The BA.2 subvariant of COVID-19's Omicron strain may be starting to make itself known within the United States, epidemiologists fear. Nevertheless, its spread has not followed the steep upward path there that it has in some other countries, nor that shown by the original Omicron,
BA.2 is a form of Omicron – different enough to be worth noting, but similar enough it hasn't been given its own letter. Virologists say it is more of a sibling to the original Omicron than a descendent, sharing a distant ancestor. It's now present in almost every country. In some, such as Denmark and South Africa, it has outpaced other strains, leading public health officials to brace for yet another wave of the virus.
In other places, however, its numbers have been modest or stalled entirely, but no one knows why.
"A lot of us were assuming that it was going to quickly take off in the United States just like it was doing in Europe and become the new dominant variant," Dr Nathan Grubaugh of the Yale School of Public Health told NPR.
First detected in the USA in early January and making up only 3.9 percent of new infections in mid-February according to the CDC, that hasn't happened. By contrast, Omicron's two earlier successful subvariants BA1.1 and BA1.1.529 went from a handful of cases to complete dominance in the space of December.
Nevertheless, that doesn't mean BA.2 is a non-threat, nor that America is somehow immune. After all, on the same CDC data, the strain doubled between the week ending February 5 and February 12. Another month at that rate, and it could unleash yet another wave on the continent's battered health care system.
The optimistic view, expressed by Grubaugh as a probability but not a certainty, is that recent infection with Omicron will prove protective against BA.2. With so many people in that category, the wave could fizzle out, despite its high transmissibility.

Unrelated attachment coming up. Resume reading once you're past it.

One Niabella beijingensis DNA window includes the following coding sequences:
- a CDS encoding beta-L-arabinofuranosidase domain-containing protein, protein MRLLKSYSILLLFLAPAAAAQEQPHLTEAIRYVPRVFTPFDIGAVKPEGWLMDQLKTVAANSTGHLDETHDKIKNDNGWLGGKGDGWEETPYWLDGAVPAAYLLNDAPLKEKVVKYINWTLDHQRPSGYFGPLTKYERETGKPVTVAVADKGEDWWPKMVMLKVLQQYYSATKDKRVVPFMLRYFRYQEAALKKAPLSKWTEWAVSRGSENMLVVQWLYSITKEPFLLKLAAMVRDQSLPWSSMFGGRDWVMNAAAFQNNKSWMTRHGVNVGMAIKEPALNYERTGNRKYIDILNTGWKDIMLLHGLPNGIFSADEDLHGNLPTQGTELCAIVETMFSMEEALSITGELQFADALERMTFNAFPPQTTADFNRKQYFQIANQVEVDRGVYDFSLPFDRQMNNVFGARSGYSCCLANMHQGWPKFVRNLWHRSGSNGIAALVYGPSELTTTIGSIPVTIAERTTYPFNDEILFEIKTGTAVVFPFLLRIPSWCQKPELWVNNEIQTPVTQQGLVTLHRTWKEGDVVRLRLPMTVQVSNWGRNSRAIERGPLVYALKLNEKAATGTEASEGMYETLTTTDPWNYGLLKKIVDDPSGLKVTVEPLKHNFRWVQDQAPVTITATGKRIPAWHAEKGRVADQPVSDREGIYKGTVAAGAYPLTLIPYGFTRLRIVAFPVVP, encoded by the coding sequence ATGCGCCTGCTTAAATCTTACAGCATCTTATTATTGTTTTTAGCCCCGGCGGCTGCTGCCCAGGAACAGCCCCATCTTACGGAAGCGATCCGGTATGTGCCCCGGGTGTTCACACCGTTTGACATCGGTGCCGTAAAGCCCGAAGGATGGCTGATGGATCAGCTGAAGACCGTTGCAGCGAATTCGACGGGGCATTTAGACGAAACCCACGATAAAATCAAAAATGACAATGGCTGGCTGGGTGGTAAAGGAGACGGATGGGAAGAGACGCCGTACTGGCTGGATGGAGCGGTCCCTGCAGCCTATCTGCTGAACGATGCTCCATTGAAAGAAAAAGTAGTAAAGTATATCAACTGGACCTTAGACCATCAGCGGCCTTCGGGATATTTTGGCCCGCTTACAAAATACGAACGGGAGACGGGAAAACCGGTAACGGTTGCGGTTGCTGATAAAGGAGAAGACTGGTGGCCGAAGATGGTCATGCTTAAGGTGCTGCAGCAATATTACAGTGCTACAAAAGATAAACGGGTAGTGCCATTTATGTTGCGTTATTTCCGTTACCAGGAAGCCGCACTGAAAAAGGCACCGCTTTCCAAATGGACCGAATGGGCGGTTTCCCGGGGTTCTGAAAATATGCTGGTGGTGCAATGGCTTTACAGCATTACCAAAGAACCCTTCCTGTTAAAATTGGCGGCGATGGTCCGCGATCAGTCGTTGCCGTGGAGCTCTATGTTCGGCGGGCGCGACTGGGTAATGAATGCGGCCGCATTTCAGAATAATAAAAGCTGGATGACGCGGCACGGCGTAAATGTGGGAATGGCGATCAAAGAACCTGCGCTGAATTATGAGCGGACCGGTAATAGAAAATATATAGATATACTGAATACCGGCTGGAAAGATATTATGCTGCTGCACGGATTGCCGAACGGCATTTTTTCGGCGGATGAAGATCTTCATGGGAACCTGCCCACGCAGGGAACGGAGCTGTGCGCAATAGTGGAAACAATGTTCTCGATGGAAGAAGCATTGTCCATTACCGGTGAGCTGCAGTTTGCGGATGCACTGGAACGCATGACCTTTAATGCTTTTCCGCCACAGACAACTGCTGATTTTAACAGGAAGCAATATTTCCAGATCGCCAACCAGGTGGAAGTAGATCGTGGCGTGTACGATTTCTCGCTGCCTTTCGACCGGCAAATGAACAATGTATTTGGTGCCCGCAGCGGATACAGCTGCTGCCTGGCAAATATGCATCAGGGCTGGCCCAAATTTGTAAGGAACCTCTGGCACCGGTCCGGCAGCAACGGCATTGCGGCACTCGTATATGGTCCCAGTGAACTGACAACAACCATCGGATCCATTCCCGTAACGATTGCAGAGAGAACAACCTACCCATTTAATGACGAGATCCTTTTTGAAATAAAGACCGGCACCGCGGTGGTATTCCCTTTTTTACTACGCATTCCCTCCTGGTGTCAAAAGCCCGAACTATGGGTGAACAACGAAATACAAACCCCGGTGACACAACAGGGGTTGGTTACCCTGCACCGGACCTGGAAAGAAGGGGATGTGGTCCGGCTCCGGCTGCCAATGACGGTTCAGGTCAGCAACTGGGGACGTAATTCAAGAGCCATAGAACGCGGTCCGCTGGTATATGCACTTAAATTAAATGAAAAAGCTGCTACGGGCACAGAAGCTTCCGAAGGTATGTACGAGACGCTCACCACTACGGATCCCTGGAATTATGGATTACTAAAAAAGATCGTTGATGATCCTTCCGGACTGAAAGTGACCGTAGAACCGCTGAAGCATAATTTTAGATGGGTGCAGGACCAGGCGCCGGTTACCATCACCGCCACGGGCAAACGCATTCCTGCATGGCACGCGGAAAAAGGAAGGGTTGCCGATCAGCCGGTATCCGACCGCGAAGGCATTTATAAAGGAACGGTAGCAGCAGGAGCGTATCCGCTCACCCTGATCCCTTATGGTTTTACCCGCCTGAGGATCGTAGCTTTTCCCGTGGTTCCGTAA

Some see signs of this happening in Australia, where BA.2 infection rates have been stable for weeks. Others are more worried, pointing to the dramatically higher rate of spread described in a pre-print describing BA.2's appearance in Denmark.
Decisions both at the government and individual level will play a part. If BA.2's advance has been delayed because the people most susceptible are wearing masks and avoiding crowded places, overconfidence could allow it to take off.
"There is this lurking threat of BA.2. And we need to make sure this isn't going to be a problem before we roll back all the mandates, before we tell everybody that it's safe," The Rockefeller Foundation's Dr Samuel Scarpino told NPR.
The situation with BA.2 is complicated by the fact it's harder to differentiate from Omicron BA.1 than Omicron was from previous variants. PCR tests can still recognize the so-called “stealth sub-variant”, but take longer to do so, making progress harder to track.